• Share
  • Email
  • Embed
  • Like
  • Save
  • Private Content
Iron (Sarah Henson)
 

Iron (Sarah Henson)

on

  • 1,081 views

 

Statistics

Views

Total Views
1,081
Views on SlideShare
1,081
Embed Views
0

Actions

Likes
0
Downloads
0
Comments
0

0 Embeds 0

No embeds

Accessibility

Upload Details

Uploaded via as Adobe PDF

Usage Rights

© All Rights Reserved

Report content

Flagged as inappropriate Flag as inappropriate
Flag as inappropriate

Select your reason for flagging this presentation as inappropriate.

Cancel
  • Full Name Full Name Comment goes here.
    Are you sure you want to
    Your message goes here
    Processing…
Post Comment
Edit your comment

    Iron (Sarah Henson) Iron (Sarah Henson) Presentation Transcript

    •  Iron was discoveredby the Ancients. Beads were foundin Egypt from 3,500B.C. that were madefrom meteoric iron. Cast iron was made andused in China as earlyas 550 B.C.
    • What is its state at room temperature?Solid, often a grainy powderWhat is its color?Metallic gray to blackWhat are its melting and boiling points?Melting: 1536 ˚CBoiling: 2861 ˚CWhat is its density?7.8 g/cm3 at 20 ˚C
    • Are any of these properties important in the commonuses of the element? Iron‟s high, but reasonable melting point and malleability allow it to be used for many things. These properties allow it to be hammered into shape by a blacksmith and strengthened by carbon and other elements into a tough alloy. Steel, cast iron, and wrought iron are all examples of this. They differ by the amount of other material that is included. It softens at a red heat, and may be readily welded at a white heat; above this point it becomes brittle. Iron is magnetic, and can be temporarily magnetized. It is often used for components of instruments or machines that require magnetic parts.
    • Iron is a relatively abundant element in theuniverse. Many types of stars, including the Sun, contain iron. Siderites are a type of widely-found iron meteorite. The Earth‟s inner and outer cores are composed mainly of iron, and it is the fourth most abundant element in the crust. Minerals such as hematite, taconite and magnetite all contain iron.
    • There are many known isotopes of iron, but theseare the most abundant: Isotopes of the Element Iron with a Known Natural Abundance Mass Number Natural Abundance Half-life 54 5.845% > 3.1×10+22 years 56 91.754% Stable 57 2.119% Stable 58 0.282% Stable http://education.jlab.org/itselemental/iso026.html
    • Isotopes Fe-57 and Fe-58 are the most commonlyused, generally for nutritional studies. These studiesinclude research in iron-loss by human adolescents,bodily conditions for effective iron absorption,genetic iron control, and interventions for anemia.The Fe-54 isotope is used for the production ofradioactive Fe-55, which is used as an electroncapture detector and in X-ray fluorescence. Fe-56 canbe used for the production of radioactive Co-55,which is used as a tumor seeking agent in bleomycin. Copyright 1993-2011 Mark Winter [The University of Sheffield and WebElements Ltd, UK]. All rights reserved.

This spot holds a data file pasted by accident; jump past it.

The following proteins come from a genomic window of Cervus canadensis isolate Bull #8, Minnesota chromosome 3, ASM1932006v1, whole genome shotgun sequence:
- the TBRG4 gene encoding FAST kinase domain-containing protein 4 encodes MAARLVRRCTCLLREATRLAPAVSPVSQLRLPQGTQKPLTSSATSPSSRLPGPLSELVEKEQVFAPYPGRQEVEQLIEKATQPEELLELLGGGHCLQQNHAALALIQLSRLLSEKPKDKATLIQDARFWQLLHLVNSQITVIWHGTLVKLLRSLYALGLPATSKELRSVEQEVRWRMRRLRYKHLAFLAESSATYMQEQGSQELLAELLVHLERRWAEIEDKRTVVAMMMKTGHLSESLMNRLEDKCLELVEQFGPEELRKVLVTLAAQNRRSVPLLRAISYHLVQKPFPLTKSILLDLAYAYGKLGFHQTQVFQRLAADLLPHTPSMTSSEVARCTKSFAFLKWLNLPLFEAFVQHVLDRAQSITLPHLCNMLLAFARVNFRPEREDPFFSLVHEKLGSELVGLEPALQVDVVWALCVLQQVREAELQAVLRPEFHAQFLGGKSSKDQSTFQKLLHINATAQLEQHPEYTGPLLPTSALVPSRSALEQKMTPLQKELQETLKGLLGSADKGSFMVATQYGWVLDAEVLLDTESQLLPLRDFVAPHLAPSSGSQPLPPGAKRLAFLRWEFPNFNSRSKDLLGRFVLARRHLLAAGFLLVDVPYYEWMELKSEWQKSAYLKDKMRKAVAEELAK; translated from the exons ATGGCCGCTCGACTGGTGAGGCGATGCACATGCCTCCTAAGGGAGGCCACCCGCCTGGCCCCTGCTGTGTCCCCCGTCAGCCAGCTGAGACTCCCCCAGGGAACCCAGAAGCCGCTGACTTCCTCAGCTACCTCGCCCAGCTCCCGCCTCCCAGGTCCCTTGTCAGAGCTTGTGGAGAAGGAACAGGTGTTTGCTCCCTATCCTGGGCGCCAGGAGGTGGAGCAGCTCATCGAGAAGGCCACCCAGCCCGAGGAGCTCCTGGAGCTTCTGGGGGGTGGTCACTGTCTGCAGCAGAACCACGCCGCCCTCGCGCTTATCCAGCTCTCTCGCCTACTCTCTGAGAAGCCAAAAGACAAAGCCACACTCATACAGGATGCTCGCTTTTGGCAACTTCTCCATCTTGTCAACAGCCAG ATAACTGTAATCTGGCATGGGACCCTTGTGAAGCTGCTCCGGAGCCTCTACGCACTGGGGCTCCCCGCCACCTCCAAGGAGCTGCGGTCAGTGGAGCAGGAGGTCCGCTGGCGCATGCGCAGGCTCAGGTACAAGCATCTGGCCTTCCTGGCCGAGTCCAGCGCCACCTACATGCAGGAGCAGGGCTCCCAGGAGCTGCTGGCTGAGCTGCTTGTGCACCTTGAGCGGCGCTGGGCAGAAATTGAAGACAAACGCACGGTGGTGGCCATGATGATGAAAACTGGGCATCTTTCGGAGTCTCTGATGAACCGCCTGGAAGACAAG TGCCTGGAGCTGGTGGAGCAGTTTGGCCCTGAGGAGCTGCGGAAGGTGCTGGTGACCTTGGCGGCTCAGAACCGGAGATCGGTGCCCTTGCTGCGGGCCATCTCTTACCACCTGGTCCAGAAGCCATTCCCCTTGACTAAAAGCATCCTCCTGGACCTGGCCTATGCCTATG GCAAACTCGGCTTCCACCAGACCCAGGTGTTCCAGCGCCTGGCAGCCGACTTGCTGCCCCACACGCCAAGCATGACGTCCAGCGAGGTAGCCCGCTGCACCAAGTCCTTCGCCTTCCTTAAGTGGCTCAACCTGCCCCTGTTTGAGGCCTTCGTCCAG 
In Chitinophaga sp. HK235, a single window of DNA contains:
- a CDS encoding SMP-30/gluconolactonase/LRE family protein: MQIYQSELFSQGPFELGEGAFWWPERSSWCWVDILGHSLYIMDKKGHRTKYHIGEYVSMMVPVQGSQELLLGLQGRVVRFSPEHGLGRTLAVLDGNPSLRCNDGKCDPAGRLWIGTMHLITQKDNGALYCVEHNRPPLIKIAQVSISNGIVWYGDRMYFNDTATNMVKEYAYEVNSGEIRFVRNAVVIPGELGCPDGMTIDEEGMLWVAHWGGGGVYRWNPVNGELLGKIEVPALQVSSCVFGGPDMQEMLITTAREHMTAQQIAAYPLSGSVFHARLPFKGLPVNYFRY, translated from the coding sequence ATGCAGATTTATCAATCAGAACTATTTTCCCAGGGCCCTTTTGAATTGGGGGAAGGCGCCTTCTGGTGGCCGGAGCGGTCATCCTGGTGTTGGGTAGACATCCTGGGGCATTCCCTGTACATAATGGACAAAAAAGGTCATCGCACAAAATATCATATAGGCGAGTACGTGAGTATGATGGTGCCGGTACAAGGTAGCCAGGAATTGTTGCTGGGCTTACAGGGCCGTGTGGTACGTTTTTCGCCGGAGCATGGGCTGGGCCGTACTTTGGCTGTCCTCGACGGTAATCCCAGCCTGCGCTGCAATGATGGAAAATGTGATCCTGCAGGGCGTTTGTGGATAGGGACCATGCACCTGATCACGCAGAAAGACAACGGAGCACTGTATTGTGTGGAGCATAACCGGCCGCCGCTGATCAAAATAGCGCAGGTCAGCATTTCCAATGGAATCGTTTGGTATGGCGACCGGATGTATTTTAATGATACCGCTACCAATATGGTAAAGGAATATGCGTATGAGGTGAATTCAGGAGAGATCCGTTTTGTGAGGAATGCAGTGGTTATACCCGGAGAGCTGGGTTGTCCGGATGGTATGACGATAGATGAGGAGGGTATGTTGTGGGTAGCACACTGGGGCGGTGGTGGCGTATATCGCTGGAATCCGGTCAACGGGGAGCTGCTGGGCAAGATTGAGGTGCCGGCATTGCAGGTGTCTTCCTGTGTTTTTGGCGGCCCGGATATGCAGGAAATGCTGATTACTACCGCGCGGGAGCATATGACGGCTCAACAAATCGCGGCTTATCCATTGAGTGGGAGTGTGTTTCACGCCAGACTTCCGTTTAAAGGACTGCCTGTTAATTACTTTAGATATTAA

• Iron is mined from the Earth in the form ofvarious minerals. Hematite (70% Fe) andmagnetite (72% Fe) are the two major mineralsthat are mined out of most iron mines in theworld.Shaft and strip mining are both used to obtainiron.
    • “Iron ore is most commonly refined within a blastfurnace. A blast furnace is a large reaction vesselwhere ore, limestone and coke (a form of coalwhich is 85% to 90% carbon) is loaded from thetop and air is forced into the bottom of thefurnace. The iron is reduced and sinks to thebottom of the furnace, where it is called pig iron.A layer of slag, consisting of the impuritiescontained in the ore, forms on top of the pig ironand is removed.“ http://mset.rst2.edu/portfolios/j/jolin_c/ToolsVisWeb/Mappler/refining.htm
    • Oxidation of carbon in the coke:Reduction of iron in magnetite: Photo of blast furnace in Germany
    • As of October 13, 2011, the cost of iron ore was inthe $170 per ton range.The price of already-processed iron is muchhigher. For example: in 2008, iron was valued at$309 per ton.
    • There have been many uses of iron throughoutthe ages.Before coin and paper money was invented, ironbars were used as currency in many areas of theworld. These are from 19th century Nigeria.
    •  In Celtic folklore,iron was used torepel fairy people,such as the Fomhoire ,the Tuatha DeDannan, and Mac Dara. Parents wouldplace iron bars in theirchildren‟s beds so thatthe fairies would notsteal them and leave achangeling in theirplace.
    • Iron was also widely usedto make weapons, jail cellbars, and shackles („irons‟).
    • Iron also plays animportant part in thebody. It is needed toform hemoglobin, whichtransports oxygen in thebloodstream. Without it,one may become anemic. Iron is also stored in the bone marrow, spleen and liver.